Kosovo - Religion
Kosovo is traditionally secular state with a liberal Muslim population, where conservative Islam is taking root. There were about 200 mosques after the war in 1999. By 2016 there were more than 800. A new mosque is built every month. Kosovo is in limbo with regard to its identity. For many Kosovars, Islam has filled that identity gap and offered a clear sense of belonging.
Islam is the predominant faith of the majority ethnic Albanian population of about 2,000,000; the Bosniak, Gorani, and Turkish communities; and some members of the Romani/Ashkali/Egyptian communities. The ethnic Serb population, estimated at 100,000 to 120,000, is largely Serbian Orthodox. Groups that constitute less than 5 percent of the population include Roman Catholics, Protestants, and Jews. Catholic communities are concentrated around Catholic churches in Gjakove/Djakovica, Kline/Klina, Prizren, Janjevo, and Pristina. Protestants have small populations in most cities, with the largest concentration in Pristina. The Jewish community’s largest population is in Prizren.
Yugoslavia's Islamic community, the largest in any European country west of Turkey, included about 4 million people, about half the number who wound up in indendent Kosovo. Yugoslavia's Muslims were concentrated among three ethnic groups: Muslim Slavs, located in Bosnia and Hercegovina and Kosovo; ethnic Albanians, primarily in Kosovo, the town of Novi Pazar in Serbia, and Macedonia; and Turks inhabiting the same regions as the Albanians. Most of the Muslim Slavs and Albanians converted to Islam in the early stages of Ottoman occupation to gain the higher social status that Ottoman policy afforded to converts. They were the only groups in the European provinces of the Ottoman Empire to convert in large numbers.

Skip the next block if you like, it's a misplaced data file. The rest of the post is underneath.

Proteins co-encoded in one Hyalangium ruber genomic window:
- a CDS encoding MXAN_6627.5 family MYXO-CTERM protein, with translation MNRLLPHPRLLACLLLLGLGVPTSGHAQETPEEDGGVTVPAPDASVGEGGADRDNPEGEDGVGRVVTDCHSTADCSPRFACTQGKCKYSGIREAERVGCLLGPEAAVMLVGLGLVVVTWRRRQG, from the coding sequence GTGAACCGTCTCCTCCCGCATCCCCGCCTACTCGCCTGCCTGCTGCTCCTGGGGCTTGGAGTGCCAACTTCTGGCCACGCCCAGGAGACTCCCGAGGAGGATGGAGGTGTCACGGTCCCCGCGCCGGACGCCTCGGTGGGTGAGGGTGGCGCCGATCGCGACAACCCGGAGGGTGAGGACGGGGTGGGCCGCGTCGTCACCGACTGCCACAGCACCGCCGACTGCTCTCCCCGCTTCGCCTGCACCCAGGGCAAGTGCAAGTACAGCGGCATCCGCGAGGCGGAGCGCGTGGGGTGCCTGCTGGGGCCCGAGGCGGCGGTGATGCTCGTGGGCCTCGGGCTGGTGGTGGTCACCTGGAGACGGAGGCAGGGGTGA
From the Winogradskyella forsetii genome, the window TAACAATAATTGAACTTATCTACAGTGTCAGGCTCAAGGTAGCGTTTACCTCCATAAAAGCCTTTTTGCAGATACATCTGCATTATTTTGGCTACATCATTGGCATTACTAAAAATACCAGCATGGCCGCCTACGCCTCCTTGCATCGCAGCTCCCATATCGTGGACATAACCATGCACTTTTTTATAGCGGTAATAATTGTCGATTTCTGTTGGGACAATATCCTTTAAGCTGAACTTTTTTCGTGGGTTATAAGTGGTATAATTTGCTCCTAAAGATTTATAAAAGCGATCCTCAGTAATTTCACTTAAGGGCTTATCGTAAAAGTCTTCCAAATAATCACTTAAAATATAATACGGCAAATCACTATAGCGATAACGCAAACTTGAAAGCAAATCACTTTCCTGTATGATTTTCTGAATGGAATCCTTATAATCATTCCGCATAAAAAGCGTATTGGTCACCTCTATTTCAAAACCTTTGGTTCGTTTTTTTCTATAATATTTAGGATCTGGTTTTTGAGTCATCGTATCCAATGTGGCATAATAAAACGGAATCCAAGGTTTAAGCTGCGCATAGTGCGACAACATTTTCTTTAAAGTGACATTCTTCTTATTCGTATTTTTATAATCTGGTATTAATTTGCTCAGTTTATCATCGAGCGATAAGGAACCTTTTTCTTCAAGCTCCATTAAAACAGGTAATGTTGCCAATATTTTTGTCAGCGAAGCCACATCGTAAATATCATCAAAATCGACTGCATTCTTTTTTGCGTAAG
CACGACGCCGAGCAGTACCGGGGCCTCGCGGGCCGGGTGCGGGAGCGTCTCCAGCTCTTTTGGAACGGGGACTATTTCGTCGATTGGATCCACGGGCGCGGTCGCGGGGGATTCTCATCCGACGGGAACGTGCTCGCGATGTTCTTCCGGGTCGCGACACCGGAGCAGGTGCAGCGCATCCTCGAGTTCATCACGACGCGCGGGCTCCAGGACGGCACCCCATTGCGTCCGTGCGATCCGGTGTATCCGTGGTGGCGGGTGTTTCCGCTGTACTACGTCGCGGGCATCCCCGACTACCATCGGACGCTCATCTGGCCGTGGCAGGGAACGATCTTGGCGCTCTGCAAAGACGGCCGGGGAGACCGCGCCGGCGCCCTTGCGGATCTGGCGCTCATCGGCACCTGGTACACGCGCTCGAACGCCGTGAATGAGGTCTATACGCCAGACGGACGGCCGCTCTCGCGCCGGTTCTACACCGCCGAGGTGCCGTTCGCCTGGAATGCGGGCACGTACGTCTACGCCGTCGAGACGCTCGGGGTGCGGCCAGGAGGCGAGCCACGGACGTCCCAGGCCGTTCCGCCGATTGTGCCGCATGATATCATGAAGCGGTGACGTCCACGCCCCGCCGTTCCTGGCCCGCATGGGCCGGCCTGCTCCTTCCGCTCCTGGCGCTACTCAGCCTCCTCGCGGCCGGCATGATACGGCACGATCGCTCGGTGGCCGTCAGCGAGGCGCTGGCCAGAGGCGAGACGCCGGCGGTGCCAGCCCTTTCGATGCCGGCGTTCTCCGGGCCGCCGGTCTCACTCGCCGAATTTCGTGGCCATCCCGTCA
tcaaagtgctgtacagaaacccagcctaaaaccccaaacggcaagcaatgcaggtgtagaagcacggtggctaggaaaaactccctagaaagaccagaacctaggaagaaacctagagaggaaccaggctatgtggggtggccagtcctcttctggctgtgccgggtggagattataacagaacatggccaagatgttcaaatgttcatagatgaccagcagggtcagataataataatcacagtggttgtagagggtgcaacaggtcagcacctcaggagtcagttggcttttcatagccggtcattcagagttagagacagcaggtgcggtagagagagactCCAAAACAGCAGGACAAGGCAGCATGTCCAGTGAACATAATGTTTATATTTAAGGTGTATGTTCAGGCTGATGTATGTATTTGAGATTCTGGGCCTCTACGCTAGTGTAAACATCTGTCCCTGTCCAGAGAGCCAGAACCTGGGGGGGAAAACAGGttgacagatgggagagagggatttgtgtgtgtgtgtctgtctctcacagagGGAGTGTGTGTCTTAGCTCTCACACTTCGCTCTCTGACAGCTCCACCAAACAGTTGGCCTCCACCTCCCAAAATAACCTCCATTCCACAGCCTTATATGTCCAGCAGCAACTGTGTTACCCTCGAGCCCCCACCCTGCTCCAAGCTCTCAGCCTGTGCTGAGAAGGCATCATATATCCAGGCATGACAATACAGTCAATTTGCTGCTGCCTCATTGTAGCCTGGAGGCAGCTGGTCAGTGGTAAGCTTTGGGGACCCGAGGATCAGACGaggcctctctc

In 1930 Yugoslavia's separate Muslim groups united under the authority of a single ulama, (religious scholar), the Rais-ul Ulama, who enforced Islamic religious and legal dogma and managed the affairs of the Islamic community. Headquartered in Sarajevo, Yugoslavia's Islamic community included about 3,000 religious leaders and 3,000 mosques in the 1980s. Some Yugoslav Muslim officials studied at Islamic institutions abroad. Financial contributions from Islamic countries such as Libya and Saudi Arabia helped fund many of the 800 mosques constructed in Yugoslavia after World War II. In 1985 a "grand mosque" was opened in Zagreb after years of delay. The only Islamic school of theology in Europe was located in Sarajevo, and Islamic secondary schools operated in Sarajevo, Skopje, and Pristina. A religious school for women, attached to the Islamic secondary school in Sarajevo, had a capacity of sixty. The Islamic community of Yugoslavia published a variety of newspapers and periodicals.